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Westphal begins work on ‘smart’ fabrics | The Triangle

Westphal begins work on ‘smart’ fabrics

The Antoinette Westphal College of Media Arts and Design signed a $1 million agreement with knitting machine producer Shima Seiki USA in February in order to build a lab emphasizing the research and development of smart textiles, as announced Feb. 27 in a Drexel press release.Genevieve Dion, CoMAD’s fashion design program director, headed the agreement for the Shima Seiki Haute Technology Laboratory, which will be located on the fifth floor of Nesbitt Hall.

It will consist of 16 computer workstations for design and four knitting machines donated by Shima Seiki. Additionally, the company is offering access to research and development support, including help, advice and access to knit libraries in New York and New Jersey.

“Smart textile and wearable technology are one of the most interdisciplinary fields of our time,” Dion said. “This is a brilliant new avenue for us to be going on. I couldn’t think of a better place to do it than Drexel.”

Smart textiles are fabrics that are embedded with some sort of technology. These textiles can serve multiple purposes, such as monitoring body signals and sending messages. The study of these textiles is a growing field, both in science and marketing. Drexel’s research will focus on the development of smart textiles for many uses, including medical and military uses.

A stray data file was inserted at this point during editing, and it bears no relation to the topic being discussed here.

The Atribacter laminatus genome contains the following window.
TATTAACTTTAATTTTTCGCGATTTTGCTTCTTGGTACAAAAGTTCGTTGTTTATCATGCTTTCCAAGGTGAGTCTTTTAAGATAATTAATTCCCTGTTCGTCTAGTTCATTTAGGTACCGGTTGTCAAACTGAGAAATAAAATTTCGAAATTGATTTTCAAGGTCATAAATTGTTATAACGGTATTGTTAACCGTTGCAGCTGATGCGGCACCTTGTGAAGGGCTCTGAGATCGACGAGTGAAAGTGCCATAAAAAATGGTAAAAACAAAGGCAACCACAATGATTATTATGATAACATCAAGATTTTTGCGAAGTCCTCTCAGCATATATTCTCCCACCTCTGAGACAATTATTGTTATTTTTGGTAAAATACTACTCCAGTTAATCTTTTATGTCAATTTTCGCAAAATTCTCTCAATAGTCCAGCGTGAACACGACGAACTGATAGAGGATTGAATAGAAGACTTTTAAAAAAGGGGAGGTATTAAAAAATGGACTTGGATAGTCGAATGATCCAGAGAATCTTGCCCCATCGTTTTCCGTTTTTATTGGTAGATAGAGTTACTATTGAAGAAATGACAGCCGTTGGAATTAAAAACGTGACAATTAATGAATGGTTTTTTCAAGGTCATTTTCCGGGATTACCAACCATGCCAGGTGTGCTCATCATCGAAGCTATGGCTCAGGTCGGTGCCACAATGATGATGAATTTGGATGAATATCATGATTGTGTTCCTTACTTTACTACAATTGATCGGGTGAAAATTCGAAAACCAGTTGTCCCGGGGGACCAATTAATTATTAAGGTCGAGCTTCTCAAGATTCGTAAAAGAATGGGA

Shima Seiki is a “state-of-the-art company” that manufactures knitting machines and design systems. The company focuses on an “all-in-one” approach, allowing users to design, prototype and mass-produce garments on one system.

This system is attractive for smart textile research because it allows the user to program and view specific knit patterns. Using this feature, the so-called “smart threads” can be woven into garments, imbuing them with technological properties. The machines’ ability to create prototypes and mass-produce garments also makes them attractive to researchers. Though Shima Seiki is not a smart textile company, “they recognize the potential for their technology,” Dion said.

The research venture will be a collaboration between the College of Media Arts and Design; the iSchool; the College of Medicine; the College of Nursing and Health Professions; and the School of Biomedical Engineering, Science and Health Systems.

“We are really highlighting research at the intersection of technology and the arts,” Deborah Crawford, senior vice provost for research at Drexel, said.

Students are being encouraged to participate as research assistants. Additionally, Crawford said that simulation technology would be available to undergraduate students.

“Our hope is that students will be excited about the possibilities that this research holds and it will inspire them to engage in research,” she said.

According to Dion, immediate research will focus on applications in medical and nursing fields, using the technology to make work environments safer with communication and protection technology. Other possible health care applications include fabrics that would monitor patient vital signs.

“It’s very much exploratory research,” Crawford said. “[We ask ourselves,] ‘What new textiles can we create and how can we apply them?’”

She continued, “We hope this lab will be one of several to explore intersections between technology and the arts.”One example of a suggestion of this cross-functional research is an immersive lab where students could see designed products in three dimensions.